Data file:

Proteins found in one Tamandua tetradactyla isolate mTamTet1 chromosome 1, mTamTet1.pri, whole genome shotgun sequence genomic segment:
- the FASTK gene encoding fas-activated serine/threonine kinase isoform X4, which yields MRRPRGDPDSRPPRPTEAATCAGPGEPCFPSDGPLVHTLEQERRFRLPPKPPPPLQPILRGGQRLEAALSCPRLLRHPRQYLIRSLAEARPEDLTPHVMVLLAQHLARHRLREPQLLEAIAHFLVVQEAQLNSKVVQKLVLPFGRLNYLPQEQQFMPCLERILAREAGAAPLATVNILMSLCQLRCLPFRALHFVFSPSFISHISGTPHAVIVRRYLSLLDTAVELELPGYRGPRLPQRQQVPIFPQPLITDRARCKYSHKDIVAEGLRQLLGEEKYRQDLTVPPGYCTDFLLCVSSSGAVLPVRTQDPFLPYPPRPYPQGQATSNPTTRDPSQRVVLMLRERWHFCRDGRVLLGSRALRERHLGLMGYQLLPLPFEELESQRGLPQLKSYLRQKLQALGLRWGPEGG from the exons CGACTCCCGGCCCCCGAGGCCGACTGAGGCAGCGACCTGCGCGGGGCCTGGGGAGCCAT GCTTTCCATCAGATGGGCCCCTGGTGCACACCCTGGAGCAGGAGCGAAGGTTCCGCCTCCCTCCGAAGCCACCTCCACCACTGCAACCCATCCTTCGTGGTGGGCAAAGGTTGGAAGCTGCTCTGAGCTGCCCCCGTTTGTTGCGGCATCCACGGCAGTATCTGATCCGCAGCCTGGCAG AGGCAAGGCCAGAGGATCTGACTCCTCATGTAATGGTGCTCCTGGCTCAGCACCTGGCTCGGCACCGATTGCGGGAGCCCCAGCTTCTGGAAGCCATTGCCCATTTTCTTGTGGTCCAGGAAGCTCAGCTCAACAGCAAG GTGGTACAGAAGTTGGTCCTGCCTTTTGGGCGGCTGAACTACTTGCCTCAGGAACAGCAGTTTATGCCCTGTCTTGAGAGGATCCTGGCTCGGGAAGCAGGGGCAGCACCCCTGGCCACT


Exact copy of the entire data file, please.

Proteins found in one Tamandua tetradactyla isolate mTamTet1 chromosome 1, mTamTet1.pri, whole genome shotgun sequence genomic segment:
- the FASTK gene encoding fas-activated serine/threonine kinase isoform X4, which yields MRRPRGDPDSRPPRPTEAATCAGPGEPCFPSDGPLVHTLEQERRFRLPPKPPPPLQPILRGGQRLEAALSCPRLLRHPRQYLIRSLAEARPEDLTPHVMVLLAQHLARHRLREPQLLEAIAHFLVVQEAQLNSKVVQKLVLPFGRLNYLPQEQQFMPCLERILAREAGAAPLATVNILMSLCQLRCLPFRALHFVFSPSFISHISGTPHAVIVRRYLSLLDTAVELELPGYRGPRLPQRQQVPIFPQPLITDRARCKYSHKDIVAEGLRQLLGEEKYRQDLTVPPGYCTDFLLCVSSSGAVLPVRTQDPFLPYPPRPYPQGQATSNPTTRDPSQRVVLMLRERWHFCRDGRVLLGSRALRERHLGLMGYQLLPLPFEELESQRGLPQLKSYLRQKLQALGLRWGPEGG from the exons CGACTCCCGGCCCCCGAGGCCGACTGAGGCAGCGACCTGCGCGGGGCCTGGGGAGCCAT GCTTTCCATCAGATGGGCCCCTGGTGCACACCCTGGAGCAGGAGCGAAGGTTCCGCCTCCCTCCGAAGCCACCTCCACCACTGCAACCCATCCTTCGTGGTGGGCAAAGGTTGGAAGCTGCTCTGAGCTGCCCCCGTTTGTTGCGGCATCCACGGCAGTATCTGATCCGCAGCCTGGCAG AGGCAAGGCCAGAGGATCTGACTCCTCATGTAATGGTGCTCCTGGCTCAGCACCTGGCTCGGCACCGATTGCGGGAGCCCCAGCTTCTGGAAGCCATTGCCCATTTTCTTGTGGTCCAGGAAGCTCAGCTCAACAGCAAG GTGGTACAGAAGTTGGTCCTGCCTTTTGGGCGGCTGAACTACTTGCCTCAGGAACAGCAGTTTATGCCCTGTCTTGAGAGGATCCTGGCTCGGGAAGCAGGGGCAGCACCCCTGGCCACT